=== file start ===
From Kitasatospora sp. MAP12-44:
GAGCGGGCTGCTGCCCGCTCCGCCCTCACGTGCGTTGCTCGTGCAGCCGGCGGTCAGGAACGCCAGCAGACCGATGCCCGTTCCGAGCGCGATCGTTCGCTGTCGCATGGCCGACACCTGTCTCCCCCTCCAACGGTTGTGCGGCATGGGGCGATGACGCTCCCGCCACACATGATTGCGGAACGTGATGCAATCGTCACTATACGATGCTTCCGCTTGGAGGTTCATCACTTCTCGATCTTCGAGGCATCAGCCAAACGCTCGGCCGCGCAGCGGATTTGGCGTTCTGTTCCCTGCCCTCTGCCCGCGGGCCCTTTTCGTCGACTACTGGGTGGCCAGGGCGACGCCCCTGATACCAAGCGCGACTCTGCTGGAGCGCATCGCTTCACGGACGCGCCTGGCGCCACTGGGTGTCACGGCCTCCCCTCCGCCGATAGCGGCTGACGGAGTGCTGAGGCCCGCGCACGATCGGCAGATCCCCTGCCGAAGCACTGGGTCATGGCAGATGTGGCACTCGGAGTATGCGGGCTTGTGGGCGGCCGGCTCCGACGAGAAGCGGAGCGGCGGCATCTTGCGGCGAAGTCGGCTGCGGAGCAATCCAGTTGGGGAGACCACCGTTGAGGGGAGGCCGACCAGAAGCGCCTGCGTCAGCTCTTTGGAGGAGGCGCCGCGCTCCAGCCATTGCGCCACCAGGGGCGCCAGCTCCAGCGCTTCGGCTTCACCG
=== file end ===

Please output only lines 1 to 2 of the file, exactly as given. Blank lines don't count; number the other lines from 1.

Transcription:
From Kitasatospora sp. MAP12-44:
GAGCGGGCTGCTGCCCGCTCCGCCCTCACGTGCGTTGCTCGTGCAGCCGGCGGTCAGGAACGCCAGCAGACCGATGCCCGTTCCGAGCGCGATCGTTCGCTGTCGCATGGCCGACACCTGTCTCCCCCTCCAACGGTTGTGCGGCATGGGGCGATGACGCTCCCGCCACACATGATTGCGGAACGTGATGCAATCGTCACTATACGATGCTTCCGCTTGGAGGTTCATCACTTCTCGATCTTCGAGGCATCAGCCAAACGCTCGGCCGCGCAGCGGATTTGGCGTTCTGTTCCCTGCCCTCTGCCCGCGGGCCCTTTTCGTCGACTACTGGGTGGCCAGGGCGACGCCCCTGATACCAAGCGCGACTCTGCTGGAGCGCATCGCTTCACGGACGCGCCTGGCGCCACTGGGTGTCACGGCCTCCCCTCCGCCGATAGCGGCTGACGGAGTGCTGAGGCCCGCGCACGATCGGCAGATCCCCTGCCGAAGCACTGGGTCATGGCAGATGTGGCACTCGGAGTATGCGGGCTTGTGGGCGGCCGGCTCCGACGAGAAGCGGAGCGGCGGCATCTTGCGGCGAAGTCGGCTGCGGAGCAATCCAGTTGGGGAGACCACCGTTGAGGGGAGGCCGACCAGAAGCGCCTGCGTCAGCTCTTTGGAGGAGGCGCCGCGCTCCAGCCATTGCGCCACCAGGGGCGCCAGCTCCAGCGCTTCGGCTTCACCG